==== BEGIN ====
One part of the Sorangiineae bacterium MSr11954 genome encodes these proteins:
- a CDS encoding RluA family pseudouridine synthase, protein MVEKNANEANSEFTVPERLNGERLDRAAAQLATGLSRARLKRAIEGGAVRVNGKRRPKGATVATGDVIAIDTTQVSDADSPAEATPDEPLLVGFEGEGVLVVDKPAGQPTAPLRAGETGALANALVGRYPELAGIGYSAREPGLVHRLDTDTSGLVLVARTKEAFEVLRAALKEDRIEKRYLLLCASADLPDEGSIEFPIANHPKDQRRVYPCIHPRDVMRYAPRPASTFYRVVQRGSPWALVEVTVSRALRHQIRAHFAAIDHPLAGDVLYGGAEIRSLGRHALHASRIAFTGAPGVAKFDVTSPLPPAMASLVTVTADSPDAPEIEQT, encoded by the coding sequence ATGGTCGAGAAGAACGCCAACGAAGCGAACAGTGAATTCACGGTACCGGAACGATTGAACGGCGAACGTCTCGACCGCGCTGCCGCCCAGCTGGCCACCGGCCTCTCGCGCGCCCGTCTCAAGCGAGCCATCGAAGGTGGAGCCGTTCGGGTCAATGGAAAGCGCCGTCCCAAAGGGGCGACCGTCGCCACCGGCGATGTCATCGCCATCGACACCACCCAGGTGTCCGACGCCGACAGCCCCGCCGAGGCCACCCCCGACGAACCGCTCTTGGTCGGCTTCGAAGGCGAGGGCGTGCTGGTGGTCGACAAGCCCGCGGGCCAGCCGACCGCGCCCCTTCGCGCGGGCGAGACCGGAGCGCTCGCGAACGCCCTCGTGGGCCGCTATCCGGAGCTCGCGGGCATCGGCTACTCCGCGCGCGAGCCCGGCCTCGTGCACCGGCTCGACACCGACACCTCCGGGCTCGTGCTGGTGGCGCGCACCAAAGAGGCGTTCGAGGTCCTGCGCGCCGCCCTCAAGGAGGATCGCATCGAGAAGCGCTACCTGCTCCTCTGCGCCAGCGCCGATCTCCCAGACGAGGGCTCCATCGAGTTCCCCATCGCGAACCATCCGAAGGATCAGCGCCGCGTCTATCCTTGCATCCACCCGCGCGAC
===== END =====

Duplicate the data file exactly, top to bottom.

One part of the Sorangiineae bacterium MSr11954 genome encodes these proteins:
- a CDS encoding RluA family pseudouridine synthase, protein MVEKNANEANSEFTVPERLNGERLDRAAAQLATGLSRARLKRAIEGGAVRVNGKRRPKGATVATGDVIAIDTTQVSDADSPAEATPDEPLLVGFEGEGVLVVDKPAGQPTAPLRAGETGALANALVGRYPELAGIGYSAREPGLVHRLDTDTSGLVLVARTKEAFEVLRAALKEDRIEKRYLLLCASADLPDEGSIEFPIANHPKDQRRVYPCIHPRDVMRYAPRPASTFYRVVQRGSPWALVEVTVSRALRHQIRAHFAAIDHPLAGDVLYGGAEIRSLGRHALHASRIAFTGAPGVAKFDVTSPLPPAMASLVTVTADSPDAPEIEQT, encoded by the coding sequence ATGGTCGAGAAGAACGCCAACGAAGCGAACAGTGAATTCACGGTACCGGAACGATTGAACGGCGAACGTCTCGACCGCGCTGCCGCCCAGCTGGCCACCGGCCTCTCGCGCGCCCGTCTCAAGCGAGCCATCGAAGGTGGAGCCGTTCGGGTCAATGGAAAGCGCCGTCCCAAAGGGGCGACCGTCGCCACCGGCGATGTCATCGCCATCGACACCACCCAGGTGTCCGACGCCGACAGCCCCGCCGAGGCCACCCCCGACGAACCGCTCTTGGTCGGCTTCGAAGGCGAGGGCGTGCTGGTGGTCGACAAGCCCGCGGGCCAGCCGACCGCGCCCCTTCGCGCGGGCGAGACCGGAGCGCTCGCGAACGCCCTCGTGGGCCGCTATCCGGAGCTCGCGGGCATCGGCTACTCCGCGCGCGAGCCCGGCCTCGTGCACCGGCTCGACACCGACACCTCCGGGCTCGTGCTGGTGGCGCGCACCAAAGAGGCGTTCGAGGTCCTGCGCGCCGCCCTCAAGGAGGATCGCATCGAGAAGCGCTACCTGCTCCTCTGCGCCAGCGCCGATCTCCCAGACGAGGGCTCCATCGAGTTCCCCATCGCGAACCATCCGAAGGATCAGCGCCGCGTCTATCCTTGCATCCACCCGCGCGAC